I'll admit I'm a sucker for a soft, slightly sweet, buttery, warm dinner roll, slathered in butter and honey. When I make dinner rolls, I use the Cooks Illustrated recipe for Best American Dinner Rolls as it hits the nail on the head for me. When forming the rolls, the recipe instructs you to press the dough out into a rectangle then roll it up. It has always reminded me of making cinnamon rolls, so it struck me you could add a "filling". I had never done so, but the best dinner roll contest inspired me to give it a go. I decreased the amount of sugar from the original recipe, and added caramelized shallots and some fresh herbs. It gives the rolls a nice allium and slightly earthy flavor, but doesn't overpower the bread. You could omit the herbs or use other herbs if desired. These are delicious with butter, and for a sweet-savory effect fruit butter plays nicely as well. —hardlikearmour
- Makes 16 rolls
unsalted butter, melted (2 tablespoons reserved for baking)
1 & 1/2 teaspoons
large eggs at room temperture
2 & 1/4 teaspoons
fast acting yeast (one packet), commonly labled for bread machines
3 to 3 & 1/4 cups
unbleached, AP flour, plus additional for kneading and rolling dough
medium shallot, finely diced (approx. 3 tablespoons)
canola or vegetable oil
chopped fresh sage
chopped fresh thyme
small sage leaves (optional decoration)
- Heat milk in a small saucepan over medium heat, just until small bubbles start to form. Remove from heat, and after 3-4 minutes skim off the skin that formed on the surface of the milk. Place milk, 6 tablespoons melted butter, salt, and sugar in the bowl of your stand mixer, and whisk to combine. Allow to cool until just warm to the touch (about 100 degrees F), then whisk in yeast and eggs.
- Add flour to bowl; using dough hook, mix on low speed on standing mixer until combined, several minutes. Increase speed to medium-low and knead about 3 minutes more; when pressed with finger, dough should feel moist but should not stick. If dough is sticky, add an additional 1 to 3 tablespoons flour in 1 tablespoon increments until dough is no longer sticky. This is a soft dough, so err on the side of less flour. Continue to knead on medium-low until dough is elastic, 4 to 5 minutes longer. Dough should clear the sides of the bowl, but still stick to the bottom.
- Transfer dough to lightly floured work surface. Knead dough by hand 1 to 2 minutes. Dough should be very soft and moist but not overly sticky. If necessary knead in additional flour one tablespoon at a time. Form dough into a ball. Lightly oil medium bowl with canola or other neutral oil. Transfer dough to bowl and roll it to lightly coat with oil, then cover bowl with plastic wrap. Let dough rise in warm, draft-free location until doubled in volume, 2 to 3 hours.
- While dough is rising heat olive oil and butter over medium-low heat until butter stops foaming. Add diced shallot and sugar, and cook until golden brown, stirring occasionally. Transfer shallots to a paper towel-lined plate and set aside at room temperature.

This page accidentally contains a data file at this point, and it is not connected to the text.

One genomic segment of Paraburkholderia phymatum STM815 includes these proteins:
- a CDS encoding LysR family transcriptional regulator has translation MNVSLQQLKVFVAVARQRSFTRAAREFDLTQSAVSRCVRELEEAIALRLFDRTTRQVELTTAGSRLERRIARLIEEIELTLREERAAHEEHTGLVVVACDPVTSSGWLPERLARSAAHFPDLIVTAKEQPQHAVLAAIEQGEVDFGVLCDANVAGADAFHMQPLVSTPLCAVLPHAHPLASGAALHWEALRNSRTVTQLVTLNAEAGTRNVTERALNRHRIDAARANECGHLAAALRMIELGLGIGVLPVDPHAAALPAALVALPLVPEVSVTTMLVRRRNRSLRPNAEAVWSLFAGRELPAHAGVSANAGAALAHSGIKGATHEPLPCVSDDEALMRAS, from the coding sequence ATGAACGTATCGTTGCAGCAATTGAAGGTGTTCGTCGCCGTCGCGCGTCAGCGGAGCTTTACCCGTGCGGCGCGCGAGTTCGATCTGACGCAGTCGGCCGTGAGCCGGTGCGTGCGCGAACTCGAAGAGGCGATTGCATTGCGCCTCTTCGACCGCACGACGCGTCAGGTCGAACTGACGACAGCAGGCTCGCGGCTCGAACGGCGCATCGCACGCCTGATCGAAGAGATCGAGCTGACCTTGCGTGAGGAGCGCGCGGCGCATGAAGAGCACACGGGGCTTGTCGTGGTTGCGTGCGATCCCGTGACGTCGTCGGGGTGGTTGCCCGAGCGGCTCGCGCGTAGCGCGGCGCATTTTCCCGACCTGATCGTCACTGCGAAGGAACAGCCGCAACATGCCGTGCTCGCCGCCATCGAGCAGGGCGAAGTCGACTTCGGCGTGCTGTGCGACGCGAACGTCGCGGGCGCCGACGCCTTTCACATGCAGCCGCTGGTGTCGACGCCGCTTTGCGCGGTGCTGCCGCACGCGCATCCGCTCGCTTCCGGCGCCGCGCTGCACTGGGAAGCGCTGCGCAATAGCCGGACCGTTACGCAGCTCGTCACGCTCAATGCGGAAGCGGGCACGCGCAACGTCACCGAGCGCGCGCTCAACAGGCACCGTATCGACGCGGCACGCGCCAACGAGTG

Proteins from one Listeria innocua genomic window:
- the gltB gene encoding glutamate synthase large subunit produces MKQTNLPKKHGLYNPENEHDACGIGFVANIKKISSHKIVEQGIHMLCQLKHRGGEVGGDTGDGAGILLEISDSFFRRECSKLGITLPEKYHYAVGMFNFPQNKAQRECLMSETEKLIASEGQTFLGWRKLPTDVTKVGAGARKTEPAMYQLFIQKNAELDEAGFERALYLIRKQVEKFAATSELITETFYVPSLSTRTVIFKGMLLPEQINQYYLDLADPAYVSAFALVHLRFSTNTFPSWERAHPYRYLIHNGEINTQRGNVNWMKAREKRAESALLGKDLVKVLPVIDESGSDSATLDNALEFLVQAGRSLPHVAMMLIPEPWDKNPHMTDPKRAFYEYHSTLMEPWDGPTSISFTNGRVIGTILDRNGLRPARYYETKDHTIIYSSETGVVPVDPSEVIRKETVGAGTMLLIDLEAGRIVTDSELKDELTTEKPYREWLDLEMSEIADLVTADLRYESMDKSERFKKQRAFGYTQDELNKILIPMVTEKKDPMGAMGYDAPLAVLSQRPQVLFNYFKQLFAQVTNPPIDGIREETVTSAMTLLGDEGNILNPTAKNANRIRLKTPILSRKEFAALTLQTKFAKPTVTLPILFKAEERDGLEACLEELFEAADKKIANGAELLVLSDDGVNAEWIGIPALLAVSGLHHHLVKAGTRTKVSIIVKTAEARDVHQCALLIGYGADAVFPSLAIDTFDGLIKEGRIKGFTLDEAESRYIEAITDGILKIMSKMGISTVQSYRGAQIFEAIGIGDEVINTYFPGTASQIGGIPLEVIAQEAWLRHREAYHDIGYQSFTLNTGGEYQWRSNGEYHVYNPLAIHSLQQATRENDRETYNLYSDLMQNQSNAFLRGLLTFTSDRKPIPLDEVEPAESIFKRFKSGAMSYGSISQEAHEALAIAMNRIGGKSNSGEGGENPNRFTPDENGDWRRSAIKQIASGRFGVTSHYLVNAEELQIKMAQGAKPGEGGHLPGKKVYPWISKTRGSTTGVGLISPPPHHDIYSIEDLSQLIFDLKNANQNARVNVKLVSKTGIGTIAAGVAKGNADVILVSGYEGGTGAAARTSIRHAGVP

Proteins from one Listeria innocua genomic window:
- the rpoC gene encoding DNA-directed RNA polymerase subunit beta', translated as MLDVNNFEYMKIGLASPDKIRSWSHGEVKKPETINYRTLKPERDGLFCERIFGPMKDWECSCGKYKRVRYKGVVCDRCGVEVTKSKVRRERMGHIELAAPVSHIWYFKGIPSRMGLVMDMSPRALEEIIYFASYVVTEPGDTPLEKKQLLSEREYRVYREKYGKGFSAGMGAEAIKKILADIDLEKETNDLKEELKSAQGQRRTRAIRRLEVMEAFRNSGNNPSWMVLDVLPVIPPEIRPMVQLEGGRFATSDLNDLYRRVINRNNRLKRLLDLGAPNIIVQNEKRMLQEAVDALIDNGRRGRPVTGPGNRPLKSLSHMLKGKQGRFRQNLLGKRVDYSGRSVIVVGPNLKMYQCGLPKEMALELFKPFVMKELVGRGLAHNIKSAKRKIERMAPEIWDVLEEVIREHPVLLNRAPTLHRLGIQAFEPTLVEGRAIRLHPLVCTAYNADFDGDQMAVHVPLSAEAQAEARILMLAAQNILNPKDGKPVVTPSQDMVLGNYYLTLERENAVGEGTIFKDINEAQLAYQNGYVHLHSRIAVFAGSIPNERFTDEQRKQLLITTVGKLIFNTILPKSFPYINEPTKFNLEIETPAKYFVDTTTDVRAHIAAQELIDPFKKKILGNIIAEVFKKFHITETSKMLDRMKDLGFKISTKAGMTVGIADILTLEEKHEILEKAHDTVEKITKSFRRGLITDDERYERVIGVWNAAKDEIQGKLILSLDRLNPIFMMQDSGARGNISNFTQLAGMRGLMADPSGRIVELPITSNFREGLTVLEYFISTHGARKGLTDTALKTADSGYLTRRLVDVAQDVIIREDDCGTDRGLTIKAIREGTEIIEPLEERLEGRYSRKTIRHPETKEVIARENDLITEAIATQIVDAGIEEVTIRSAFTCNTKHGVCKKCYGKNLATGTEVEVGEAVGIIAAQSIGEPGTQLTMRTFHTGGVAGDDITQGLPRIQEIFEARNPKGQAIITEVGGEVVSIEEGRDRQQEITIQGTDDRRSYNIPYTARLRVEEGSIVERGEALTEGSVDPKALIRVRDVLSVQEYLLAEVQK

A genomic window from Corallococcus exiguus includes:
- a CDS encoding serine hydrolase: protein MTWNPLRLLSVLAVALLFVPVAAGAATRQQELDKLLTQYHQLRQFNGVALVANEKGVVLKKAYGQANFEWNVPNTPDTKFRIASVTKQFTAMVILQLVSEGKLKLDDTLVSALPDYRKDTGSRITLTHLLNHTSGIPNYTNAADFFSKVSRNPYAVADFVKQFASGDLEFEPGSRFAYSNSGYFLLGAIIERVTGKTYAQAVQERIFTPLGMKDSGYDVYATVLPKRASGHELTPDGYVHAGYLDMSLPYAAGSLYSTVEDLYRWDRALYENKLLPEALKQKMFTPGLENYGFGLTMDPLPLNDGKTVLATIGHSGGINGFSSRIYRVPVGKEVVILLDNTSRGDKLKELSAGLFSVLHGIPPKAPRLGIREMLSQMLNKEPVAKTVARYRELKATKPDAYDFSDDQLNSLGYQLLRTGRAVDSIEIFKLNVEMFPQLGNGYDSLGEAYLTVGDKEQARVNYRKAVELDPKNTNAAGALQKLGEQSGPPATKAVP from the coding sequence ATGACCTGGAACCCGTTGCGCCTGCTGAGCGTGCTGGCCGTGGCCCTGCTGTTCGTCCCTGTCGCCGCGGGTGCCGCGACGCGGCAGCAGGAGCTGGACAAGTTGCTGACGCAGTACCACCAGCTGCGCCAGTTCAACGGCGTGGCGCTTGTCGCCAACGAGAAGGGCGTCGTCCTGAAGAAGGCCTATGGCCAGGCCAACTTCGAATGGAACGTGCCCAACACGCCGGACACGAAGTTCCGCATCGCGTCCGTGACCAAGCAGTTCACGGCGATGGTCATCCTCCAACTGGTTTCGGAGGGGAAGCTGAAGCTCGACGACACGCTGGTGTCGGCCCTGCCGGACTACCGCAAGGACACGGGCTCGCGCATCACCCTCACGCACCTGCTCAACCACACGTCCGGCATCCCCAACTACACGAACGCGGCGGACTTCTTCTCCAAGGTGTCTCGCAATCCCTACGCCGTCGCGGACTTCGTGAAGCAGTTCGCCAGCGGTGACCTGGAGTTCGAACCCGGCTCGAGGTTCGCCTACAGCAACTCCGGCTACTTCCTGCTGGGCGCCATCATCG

- Once dough has risen lightly coat two 9-inch round cake pans or one 9 by 13-inch baking pan with canola oil and set aside. Turn dough out onto very lightly floured work surface. Pat dough into rough 12 by 10-inch rectangle, gently pressing out air; one long end of the rectangle should be toward you. Sprinkle dough with shallots and herbs, leaving about 1 and ½ inches of dough clear at the edge closest to you. Starting from edge farthest from you, tightly roll dough into 12-inch long cylinder. Using palms, roll dough back and forth until cylinder is about 17 inches long and of even thickness. Using bench scraper or chef's knife, cut into even sized pieces, each end piece should be about 1 & ½ inches thick, and the rest of the pieces should be about 1 inch thick.
- Working with one piece at a time and keeping remaining pieces covered with plastic wrap, pinch cut edges on each side together, top to bottom to help embed the shallots and herbs. Set piece of dough on unfloured area of work surface. Loosely cup hand around dough (think of your hand as a cage); without applying pressure to dough, move hand in small circular motions, until a tight ball forms. A few pieces of herbs or shallot may pop out of the rolls in the process; just discard them. Arrange shaped rolls in prepared cake pans, with one in the center and 7 equally spaced surrounding it for the round pans or 3 rows of 5-6-5 for the 9 by 13. Cover pan(s) with lightly oiled plastic wrap, then cover pan(s) securely with foil. Refrigerate overnight, preferably 24 hours, and up to 48 hours.
- Remove foil (but not plastic wrap) from pan(s); let rolls rise in draft-free cool room-temperature location (about 68 degrees F) until doubled in volume (rolls should press against each other). This should take 6-7 hours. The slow rise allows the rolls to rise more consistently centers to edges, and creates lighter, fluffier rolls. When rolls are nearly doubled in volume, adjust oven rack to middle position and heat oven to 400 degrees. Remove plastic wrap. Brush rolls with 2 tablespoons melted butter and gently press sage leaf on top of each roll if desired. Bake rolls for 10 minutes, then quickly rotate pan(s) 180 degrees, and bake until deep golden brown, an additional 5-8 minutes. Cool rolls in pan(s) on wire rack about 3 minutes, then remove and cool rolls on wire rack an additional 10 to 15 minutes. Take care when transferring them, as sage leaf decorations may fall off. Break rolls apart and serve warm.
- Note: Alternate, less appropriate for a dinner-roll, but very yummy filling: Peel and 1/4-inch dice 1 firm ripe d'Anjou or Bartlett pear, Saute in butter over medium-high heat with 1 tsp sugar, until brown. Pear should still have some texture. Sprinkle dough with pear, 1 - 1 &1/2 tsp chopped fresh rosemary, and 2 oz. of bittersweet chocolate, also 1/4-inch dice.